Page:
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TOAD TALKS: CCM prove that building bespoke UK built bikes can work

With many pointing the finger of Norton’s demise at its business model, CCM is showing the UK and the world how it should be done

IT’S fair to say that the story of Norton’s sad decline in the last twelve months has been a topic that can split opinion more than Brexit.

Many, like us, are just sad that the iconic brand is seemingly slipping back into obscurity. While many, and we are only going by the comments on our own Facebook page, point the finger of blame at the company’s business model and the range of bikes they sold.

The main point that is getting raised again and again is that Norton’s products were too expensive, not real-world usable and therefore not a viable option. So, the first point, around the price point of the bikes, could be a problem but only if you’re looking at selling hundreds of thousands of bikes a year. For a company looking to shift a small number of high-value bikes, that business model can work – take a look at CCM.

For a few years now CCM moved out of the adventure sector, where their GP450 adventure bike sold well, but not meteorically on the mass market. Choosing their moment with sniper-like accuracy, CCM switched their focus from the adventure segment to the custom and café racer scene, right when it was about to take off in a big way.

From then their Spitfire has been a huge success, selling out at the during the first London Motorcycle Show when it was unveiled. From there they have launched an even larger range of Spitfire models, with eight hand-built machines. Each and every one of them is everything Garner promised customers their next Norton would be, hand-built, artisan-crafted and British built. Furthermore, pretty much every bike in CCM’s range has very limited use. You wouldn’t tour on them, take them on track and definitely wouldn’t want to commute through winter on one! But that doesn't stop every new bike they announce pretty much instantly selling out.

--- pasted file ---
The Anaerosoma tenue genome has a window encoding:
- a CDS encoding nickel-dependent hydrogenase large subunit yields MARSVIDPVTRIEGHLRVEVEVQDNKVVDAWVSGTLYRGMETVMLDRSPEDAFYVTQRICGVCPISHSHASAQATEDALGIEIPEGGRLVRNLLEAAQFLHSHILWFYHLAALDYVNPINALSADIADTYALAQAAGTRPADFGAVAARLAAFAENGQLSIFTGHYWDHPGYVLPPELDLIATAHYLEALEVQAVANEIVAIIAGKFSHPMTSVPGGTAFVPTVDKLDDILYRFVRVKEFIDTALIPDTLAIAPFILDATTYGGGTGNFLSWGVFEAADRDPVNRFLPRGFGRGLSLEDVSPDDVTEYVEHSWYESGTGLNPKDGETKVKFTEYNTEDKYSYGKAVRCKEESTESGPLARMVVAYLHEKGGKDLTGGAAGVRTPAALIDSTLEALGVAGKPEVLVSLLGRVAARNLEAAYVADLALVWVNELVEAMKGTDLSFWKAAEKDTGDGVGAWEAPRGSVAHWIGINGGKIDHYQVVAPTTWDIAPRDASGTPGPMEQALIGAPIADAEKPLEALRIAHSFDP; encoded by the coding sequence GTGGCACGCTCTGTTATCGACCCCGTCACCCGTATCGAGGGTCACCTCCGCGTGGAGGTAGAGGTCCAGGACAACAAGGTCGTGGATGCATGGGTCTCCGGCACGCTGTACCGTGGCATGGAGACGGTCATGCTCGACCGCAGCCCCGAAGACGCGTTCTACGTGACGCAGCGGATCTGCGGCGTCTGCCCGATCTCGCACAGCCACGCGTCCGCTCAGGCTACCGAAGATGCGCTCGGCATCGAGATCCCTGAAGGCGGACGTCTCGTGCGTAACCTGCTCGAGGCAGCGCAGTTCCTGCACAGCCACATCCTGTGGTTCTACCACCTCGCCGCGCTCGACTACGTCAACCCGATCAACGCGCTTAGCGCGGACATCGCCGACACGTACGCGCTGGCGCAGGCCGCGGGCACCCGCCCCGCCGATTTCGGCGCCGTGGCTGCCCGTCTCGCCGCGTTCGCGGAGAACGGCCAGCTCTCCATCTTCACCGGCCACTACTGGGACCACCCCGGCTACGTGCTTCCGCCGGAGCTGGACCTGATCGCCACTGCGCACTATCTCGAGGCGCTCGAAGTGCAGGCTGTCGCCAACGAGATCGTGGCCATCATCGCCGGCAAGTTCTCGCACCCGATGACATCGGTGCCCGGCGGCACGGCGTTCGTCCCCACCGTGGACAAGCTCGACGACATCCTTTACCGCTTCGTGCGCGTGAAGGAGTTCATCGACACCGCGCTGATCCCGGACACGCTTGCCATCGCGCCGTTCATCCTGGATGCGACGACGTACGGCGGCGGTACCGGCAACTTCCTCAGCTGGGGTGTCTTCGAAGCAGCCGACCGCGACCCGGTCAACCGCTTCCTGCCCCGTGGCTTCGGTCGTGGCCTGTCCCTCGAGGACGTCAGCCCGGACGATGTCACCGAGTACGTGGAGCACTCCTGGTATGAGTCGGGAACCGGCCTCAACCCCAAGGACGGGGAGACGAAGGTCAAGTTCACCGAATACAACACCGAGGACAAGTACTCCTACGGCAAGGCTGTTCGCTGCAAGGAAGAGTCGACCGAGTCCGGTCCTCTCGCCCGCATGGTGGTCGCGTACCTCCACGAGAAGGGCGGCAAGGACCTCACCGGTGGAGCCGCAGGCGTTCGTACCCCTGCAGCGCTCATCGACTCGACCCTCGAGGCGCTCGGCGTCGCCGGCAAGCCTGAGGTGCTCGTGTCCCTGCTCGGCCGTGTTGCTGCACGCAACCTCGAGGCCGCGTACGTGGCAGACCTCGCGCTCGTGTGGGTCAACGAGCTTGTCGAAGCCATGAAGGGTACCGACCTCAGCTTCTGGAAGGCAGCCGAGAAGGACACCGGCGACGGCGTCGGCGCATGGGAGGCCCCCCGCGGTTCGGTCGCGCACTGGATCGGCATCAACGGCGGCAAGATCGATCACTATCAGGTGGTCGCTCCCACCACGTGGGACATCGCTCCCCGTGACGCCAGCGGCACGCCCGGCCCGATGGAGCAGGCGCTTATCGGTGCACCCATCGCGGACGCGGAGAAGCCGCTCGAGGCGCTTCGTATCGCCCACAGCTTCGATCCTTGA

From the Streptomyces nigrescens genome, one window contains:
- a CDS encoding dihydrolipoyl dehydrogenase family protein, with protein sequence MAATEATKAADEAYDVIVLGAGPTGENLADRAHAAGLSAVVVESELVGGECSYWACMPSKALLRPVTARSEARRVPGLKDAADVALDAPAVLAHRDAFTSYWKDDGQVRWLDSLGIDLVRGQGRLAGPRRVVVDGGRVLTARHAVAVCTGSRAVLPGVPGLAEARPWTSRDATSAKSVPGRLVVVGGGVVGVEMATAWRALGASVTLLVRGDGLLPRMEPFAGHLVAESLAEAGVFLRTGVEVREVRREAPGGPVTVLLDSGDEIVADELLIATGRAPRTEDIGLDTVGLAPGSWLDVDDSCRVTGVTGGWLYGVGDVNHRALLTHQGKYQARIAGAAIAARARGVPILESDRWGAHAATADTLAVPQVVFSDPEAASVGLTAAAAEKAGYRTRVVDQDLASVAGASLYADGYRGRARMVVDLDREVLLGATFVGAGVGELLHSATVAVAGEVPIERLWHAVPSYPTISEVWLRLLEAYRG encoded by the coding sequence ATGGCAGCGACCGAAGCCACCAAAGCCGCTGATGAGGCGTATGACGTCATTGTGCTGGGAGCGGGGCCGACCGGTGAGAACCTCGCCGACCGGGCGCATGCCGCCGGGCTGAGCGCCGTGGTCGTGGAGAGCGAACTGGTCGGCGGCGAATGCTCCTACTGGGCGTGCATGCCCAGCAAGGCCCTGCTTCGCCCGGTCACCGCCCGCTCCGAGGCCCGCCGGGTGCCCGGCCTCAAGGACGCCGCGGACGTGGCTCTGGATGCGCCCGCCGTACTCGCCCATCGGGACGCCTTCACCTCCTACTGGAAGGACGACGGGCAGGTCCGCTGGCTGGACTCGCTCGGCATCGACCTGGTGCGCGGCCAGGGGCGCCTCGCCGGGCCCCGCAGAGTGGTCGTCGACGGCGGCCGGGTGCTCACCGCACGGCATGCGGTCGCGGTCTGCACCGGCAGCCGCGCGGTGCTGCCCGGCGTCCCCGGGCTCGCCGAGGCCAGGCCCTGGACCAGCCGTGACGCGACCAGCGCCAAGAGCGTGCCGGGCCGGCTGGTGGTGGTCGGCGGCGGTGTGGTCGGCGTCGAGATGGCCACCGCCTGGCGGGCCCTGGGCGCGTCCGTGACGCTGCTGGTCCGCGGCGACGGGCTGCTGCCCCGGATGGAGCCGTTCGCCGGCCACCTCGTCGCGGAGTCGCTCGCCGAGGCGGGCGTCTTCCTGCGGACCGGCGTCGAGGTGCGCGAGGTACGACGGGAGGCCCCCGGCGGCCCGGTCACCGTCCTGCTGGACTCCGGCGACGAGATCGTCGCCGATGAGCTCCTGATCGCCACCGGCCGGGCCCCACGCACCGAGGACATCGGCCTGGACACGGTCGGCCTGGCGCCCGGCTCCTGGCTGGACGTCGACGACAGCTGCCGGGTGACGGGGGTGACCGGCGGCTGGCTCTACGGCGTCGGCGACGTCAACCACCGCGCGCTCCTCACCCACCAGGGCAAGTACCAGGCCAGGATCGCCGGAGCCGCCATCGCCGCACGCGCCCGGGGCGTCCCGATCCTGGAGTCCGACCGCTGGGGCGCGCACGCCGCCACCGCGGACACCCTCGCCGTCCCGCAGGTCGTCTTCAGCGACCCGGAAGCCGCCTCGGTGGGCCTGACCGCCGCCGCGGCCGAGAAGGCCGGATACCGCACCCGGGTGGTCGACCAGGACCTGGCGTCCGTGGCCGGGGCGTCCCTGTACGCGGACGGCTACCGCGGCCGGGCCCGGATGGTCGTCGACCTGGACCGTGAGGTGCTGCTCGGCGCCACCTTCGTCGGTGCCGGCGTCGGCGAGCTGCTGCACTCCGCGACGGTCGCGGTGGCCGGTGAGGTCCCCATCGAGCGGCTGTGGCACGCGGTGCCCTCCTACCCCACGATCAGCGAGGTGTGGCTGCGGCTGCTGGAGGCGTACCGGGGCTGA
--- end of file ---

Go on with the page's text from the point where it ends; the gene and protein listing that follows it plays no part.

It is worth noting that the CCM range of motorcycles isn’t powered by their own engines like Nortons were. For that, the team at Bolton relies on a 600cc single-cylinder thumper from Husqvarna, and I’m more than fine with that. If some of the owner’s stories we are hearing from people contacting us on email are true, the ownership experience was not worthy of the name on the crankcase.

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